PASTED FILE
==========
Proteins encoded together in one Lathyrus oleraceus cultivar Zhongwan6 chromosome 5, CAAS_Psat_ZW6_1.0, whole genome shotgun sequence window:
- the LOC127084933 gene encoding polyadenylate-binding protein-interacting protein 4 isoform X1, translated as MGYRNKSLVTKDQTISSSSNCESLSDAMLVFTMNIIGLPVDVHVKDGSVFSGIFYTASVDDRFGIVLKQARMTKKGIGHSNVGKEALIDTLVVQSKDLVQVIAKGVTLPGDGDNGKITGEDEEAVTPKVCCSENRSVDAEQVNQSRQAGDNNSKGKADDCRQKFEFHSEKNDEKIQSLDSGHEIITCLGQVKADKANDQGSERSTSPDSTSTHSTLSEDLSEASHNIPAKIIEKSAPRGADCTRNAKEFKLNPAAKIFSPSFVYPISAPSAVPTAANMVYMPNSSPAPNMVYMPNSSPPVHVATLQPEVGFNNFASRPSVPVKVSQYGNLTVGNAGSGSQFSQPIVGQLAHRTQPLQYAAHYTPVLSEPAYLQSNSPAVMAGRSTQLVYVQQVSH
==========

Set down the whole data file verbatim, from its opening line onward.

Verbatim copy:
Proteins encoded together in one Lathyrus oleraceus cultivar Zhongwan6 chromosome 5, CAAS_Psat_ZW6_1.0, whole genome shotgun sequence window:
- the LOC127084933 gene encoding polyadenylate-binding protein-interacting protein 4 isoform X1, translated as MGYRNKSLVTKDQTISSSSNCESLSDAMLVFTMNIIGLPVDVHVKDGSVFSGIFYTASVDDRFGIVLKQARMTKKGIGHSNVGKEALIDTLVVQSKDLVQVIAKGVTLPGDGDNGKITGEDEEAVTPKVCCSENRSVDAEQVNQSRQAGDNNSKGKADDCRQKFEFHSEKNDEKIQSLDSGHEIITCLGQVKADKANDQGSERSTSPDSTSTHSTLSEDLSEASHNIPAKIIEKSAPRGADCTRNAKEFKLNPAAKIFSPSFVYPISAPSAVPTAANMVYMPNSSPAPNMVYMPNSSPPVHVATLQPEVGFNNFASRPSVPVKVSQYGNLTVGNAGSGSQFSQPIVGQLAHRTQPLQYAAHYTPVLSEPAYLQSNSPAVMAGRSTQLVYVQQVSH